(11) PROHIBITED SUBSTANCES.—The term “prohibited substances” means any substances that are on the list of prohibited substances identified in section 7(b).
(12) PERMITTED SUBSTANCES.—The term “permitted substances” means those substances contained in the list of permitted substances identified in section 7(b).
(13) PERMITTED METHODS.—The term “permitted methods” means those methods identified in the list of permitted methods identified in section 7(b).
(14) STATE RACING COMMISSION.—The term “State racing commission” means that entity designated by State statute or, in the absence of statute, by regulation, with jurisdiction to regulate the conduct of Thoroughbred horseracing within the State.
(15) TAKEOUT.—The term “takeout” means that portion of a wager that is deducted from or not included in the pari-mutuel pool, and that is distributed to persons other than those placing wagers.
(16) THOROUGHBRED.—The term “Thoroughbred” means a horse that has satisfied the rules and requirements set forth in The Jockey Club’s Principal Rules and Requirements of the American Stud Book and is registered in The Jockey Club’s The American Stud Book.
(17) THOROUGHBRED CONSTITUENCIES.—The term “Thoroughbred constituencies” means, collectively, the owners and breeders, trainers, horse racing associations, veterinarians, State racing commissions and jockeys.
(18) THOROUGHBRED INDUSTRY REPRESENTATIVE.—The term “Thoroughbred industry representative” means an organization regularly and significantly engaged in the Thoroughbred industry, including, organizations that represent the interests of, and whose membership consists of, owners and breeders, trainers, horse racing associations, veterinarians, State racing commissions, and jockeys.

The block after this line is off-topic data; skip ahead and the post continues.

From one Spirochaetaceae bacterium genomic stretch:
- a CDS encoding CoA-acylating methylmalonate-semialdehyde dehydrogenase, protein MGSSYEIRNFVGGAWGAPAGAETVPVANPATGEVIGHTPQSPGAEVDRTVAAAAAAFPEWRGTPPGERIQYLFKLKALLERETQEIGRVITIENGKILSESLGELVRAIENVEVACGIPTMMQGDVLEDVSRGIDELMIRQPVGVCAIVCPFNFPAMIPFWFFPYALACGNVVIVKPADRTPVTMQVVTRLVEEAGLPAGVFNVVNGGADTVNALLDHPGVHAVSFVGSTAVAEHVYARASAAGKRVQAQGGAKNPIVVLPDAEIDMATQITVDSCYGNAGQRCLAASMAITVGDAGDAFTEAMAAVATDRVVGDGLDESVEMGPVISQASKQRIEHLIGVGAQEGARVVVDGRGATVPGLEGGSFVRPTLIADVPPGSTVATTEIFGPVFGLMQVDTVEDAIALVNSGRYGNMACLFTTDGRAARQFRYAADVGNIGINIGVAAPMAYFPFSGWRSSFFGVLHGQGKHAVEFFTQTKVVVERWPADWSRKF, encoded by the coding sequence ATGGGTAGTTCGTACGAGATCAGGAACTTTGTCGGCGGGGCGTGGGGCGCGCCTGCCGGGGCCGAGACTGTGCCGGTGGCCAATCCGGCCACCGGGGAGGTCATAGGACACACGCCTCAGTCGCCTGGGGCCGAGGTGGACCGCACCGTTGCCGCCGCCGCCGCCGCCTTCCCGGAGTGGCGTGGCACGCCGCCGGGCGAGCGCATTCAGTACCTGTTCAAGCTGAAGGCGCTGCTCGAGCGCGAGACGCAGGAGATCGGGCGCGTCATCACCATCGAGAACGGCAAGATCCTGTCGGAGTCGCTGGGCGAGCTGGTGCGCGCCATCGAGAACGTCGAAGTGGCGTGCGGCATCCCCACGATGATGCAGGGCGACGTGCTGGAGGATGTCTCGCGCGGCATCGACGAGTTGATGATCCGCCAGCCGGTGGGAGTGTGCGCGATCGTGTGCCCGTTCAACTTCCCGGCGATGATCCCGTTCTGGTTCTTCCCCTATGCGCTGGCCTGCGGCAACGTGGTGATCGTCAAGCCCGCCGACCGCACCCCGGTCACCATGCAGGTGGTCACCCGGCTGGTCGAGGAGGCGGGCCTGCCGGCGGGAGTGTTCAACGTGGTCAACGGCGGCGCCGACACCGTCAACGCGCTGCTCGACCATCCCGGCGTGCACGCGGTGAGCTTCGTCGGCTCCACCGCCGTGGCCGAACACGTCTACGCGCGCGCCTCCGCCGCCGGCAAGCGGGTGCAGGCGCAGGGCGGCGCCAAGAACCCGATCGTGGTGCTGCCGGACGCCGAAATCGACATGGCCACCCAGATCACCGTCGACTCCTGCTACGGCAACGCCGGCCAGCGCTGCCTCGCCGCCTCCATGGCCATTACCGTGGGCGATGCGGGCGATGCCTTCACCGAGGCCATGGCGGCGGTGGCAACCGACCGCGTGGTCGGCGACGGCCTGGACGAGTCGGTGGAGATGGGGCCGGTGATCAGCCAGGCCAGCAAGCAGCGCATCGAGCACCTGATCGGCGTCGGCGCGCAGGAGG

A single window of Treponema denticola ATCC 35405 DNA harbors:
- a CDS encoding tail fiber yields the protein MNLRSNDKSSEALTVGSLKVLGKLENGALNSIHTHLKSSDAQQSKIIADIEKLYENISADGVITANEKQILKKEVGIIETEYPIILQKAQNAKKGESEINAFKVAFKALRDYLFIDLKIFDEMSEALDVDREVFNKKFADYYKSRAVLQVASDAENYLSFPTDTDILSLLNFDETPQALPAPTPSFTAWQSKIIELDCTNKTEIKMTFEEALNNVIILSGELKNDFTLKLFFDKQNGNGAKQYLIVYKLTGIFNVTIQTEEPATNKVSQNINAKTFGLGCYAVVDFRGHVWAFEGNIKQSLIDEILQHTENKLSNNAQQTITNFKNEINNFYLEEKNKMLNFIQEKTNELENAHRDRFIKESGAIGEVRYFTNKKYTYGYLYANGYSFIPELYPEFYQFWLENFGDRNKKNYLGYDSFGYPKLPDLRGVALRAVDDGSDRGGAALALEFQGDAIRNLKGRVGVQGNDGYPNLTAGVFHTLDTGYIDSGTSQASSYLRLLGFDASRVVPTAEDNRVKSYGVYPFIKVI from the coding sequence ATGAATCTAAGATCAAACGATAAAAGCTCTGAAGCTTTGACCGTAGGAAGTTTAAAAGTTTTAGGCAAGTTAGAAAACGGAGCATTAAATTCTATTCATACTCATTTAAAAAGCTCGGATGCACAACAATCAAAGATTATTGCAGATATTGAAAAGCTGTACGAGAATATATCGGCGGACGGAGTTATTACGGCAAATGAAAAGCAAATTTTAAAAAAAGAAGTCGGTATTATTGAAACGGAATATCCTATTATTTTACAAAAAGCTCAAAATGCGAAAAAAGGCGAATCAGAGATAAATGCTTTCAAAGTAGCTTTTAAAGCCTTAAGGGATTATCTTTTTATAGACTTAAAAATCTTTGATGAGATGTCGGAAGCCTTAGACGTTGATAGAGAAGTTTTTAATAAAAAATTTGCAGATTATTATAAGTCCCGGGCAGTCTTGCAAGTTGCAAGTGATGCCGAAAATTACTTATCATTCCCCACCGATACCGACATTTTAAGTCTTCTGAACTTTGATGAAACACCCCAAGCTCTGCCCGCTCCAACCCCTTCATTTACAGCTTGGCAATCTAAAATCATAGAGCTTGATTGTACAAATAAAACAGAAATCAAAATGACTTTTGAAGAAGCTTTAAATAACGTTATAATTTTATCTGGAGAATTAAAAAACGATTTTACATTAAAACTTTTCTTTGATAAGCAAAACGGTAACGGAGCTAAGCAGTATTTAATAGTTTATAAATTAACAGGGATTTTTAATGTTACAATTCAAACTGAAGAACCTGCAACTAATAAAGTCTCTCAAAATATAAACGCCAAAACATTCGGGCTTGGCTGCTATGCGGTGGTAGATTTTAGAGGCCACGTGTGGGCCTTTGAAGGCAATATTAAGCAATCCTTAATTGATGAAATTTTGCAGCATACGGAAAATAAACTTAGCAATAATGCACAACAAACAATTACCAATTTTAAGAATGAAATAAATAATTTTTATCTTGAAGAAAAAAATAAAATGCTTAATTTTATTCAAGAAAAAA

(19) THOROUGHBRED HORSERACING ANTI-DOPING PROGRAM.—The term “Thoroughbred horseracing anti-doping program” means the program established in accordance with section 7.
(20) TRAINERS.—The term “trainer” means an individual engaged in the training of covered horses.
(21) VETERINARIAN.—The term “veterinarian” means a licensed veterinarian who provides veterinary services to covered horses.
(22) WORKOUT.—The term “workout” means a timed running of a horse over a pre-determined distance not associated with a race.
(a) Jurisdiction for Anti-Doping Matters.—Effective January 1, 2017, the Authority shall have exclusive jurisdiction for anti-doping matters over all covered horses, covered persons, and covered horseraces.
(b) Condition for acceptance of wagers.—The jurisdiction and authority of the Authority are hereby imposed, in addition to compliance with the Interstate Horseracing Act of 1978 (15 U.S.C. 3001–3007), as conditions upon the privilege to accept, receive or transmit wagers on covered horseraces and to participate in such races.
(c) Powers and authority.—The Authority shall be vested with the same powers over Thoroughbred horseracing licensees as the State racing commissions have in their respective States in respect to access to offices, track facilities and other places of business of licensees, search and seizure, issuance and enforcement of subpoenas and subpoenas duces tecum, and other investigatory powers. As a condition of eligibility to participate in covered horseraces, covered persons agree that they and their covered horses shall be bound by the provisions of the Thoroughbred horseracing anti-doping program established in accordance with section 7(a).